From smart phones to self-driving cars, our world is filled with technology. But students and educators alike can still be intimidated about where to start with robotics. Here are four tips that helped me navigate the world of robotics as a student, and now as an educator!
1. Forget everything you think you know about robotics
When jumping into a totally brand-new subject like robotics or computer science, it is hard to know where to start. Growing up in the age of popular movies like Star Wars, Wall-E and Big Hero 6, I was always interested in robotics and thought it was cool, but never saw it as something that I could actually do myself. I thought it was a job for someone who only got straight A’s in school and had to sit in a cubicle isolated from the world all day long. And something boys did. These stereotypes caused me to not really give robotics a second thought until my junior year of college, where I was surprised to learn that robotics can actually be fun, engaging and team-oriented.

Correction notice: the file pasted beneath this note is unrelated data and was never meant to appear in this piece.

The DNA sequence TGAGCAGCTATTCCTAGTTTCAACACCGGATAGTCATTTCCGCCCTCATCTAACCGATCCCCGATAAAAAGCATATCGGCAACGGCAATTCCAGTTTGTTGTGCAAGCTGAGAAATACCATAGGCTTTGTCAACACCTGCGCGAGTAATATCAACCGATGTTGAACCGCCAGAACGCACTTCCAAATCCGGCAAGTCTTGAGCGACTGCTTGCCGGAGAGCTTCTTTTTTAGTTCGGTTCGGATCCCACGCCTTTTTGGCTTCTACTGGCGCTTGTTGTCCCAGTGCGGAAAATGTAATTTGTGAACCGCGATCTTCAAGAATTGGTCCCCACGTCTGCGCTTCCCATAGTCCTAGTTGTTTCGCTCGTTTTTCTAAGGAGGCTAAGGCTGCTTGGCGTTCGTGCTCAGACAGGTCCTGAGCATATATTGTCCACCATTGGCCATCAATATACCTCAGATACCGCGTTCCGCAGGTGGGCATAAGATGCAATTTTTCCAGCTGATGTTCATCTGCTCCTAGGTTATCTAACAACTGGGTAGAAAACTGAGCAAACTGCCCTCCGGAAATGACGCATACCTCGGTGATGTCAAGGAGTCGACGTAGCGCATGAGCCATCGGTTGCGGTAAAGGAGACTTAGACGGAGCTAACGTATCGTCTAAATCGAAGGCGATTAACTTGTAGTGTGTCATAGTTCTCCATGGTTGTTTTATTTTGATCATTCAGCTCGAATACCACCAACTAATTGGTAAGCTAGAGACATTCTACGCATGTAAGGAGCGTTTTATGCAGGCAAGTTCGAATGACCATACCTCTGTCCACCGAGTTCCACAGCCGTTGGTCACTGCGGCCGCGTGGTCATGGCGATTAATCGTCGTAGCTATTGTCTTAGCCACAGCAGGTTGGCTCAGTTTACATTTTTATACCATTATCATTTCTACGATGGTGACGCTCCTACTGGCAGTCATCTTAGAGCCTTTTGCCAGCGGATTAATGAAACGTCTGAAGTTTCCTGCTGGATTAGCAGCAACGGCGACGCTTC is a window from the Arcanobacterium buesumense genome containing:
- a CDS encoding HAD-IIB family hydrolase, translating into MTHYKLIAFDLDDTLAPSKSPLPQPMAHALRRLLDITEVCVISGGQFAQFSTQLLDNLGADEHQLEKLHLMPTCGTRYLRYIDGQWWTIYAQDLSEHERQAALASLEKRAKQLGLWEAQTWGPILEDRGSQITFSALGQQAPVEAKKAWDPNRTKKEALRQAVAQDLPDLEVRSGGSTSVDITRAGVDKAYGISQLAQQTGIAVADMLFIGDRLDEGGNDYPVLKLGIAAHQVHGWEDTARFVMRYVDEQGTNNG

I studied mechanical engineering in school because let’s be honest- like every teenager entering college, I had no idea what I wanted to do. I thought mechanical engineering sounded interesting and was a field I knew I could find a job in. I struggled through boring math and science classes, but I finally found my passion for engineering when I was in a class that asked us to build and program our own battle bot from scratch. From previous programming classes I was very reluctant to do any coding, but I decided to keep an open mind and jumped in to help. To my surprise, I found that it was something I actually enjoyed. Programming a robot made computer science fun and understandable. If the robot went in the wrong direction or did the wrong thing, I knew where to look in the code to begin fixing it. Being successful in even the smallest task of making the robot move forward gave me so much confidence in a subject I always felt out of place in. I then went on to teach a summer robotics camp, complete my senior design project in robotics, and eventually led me to the career I have today.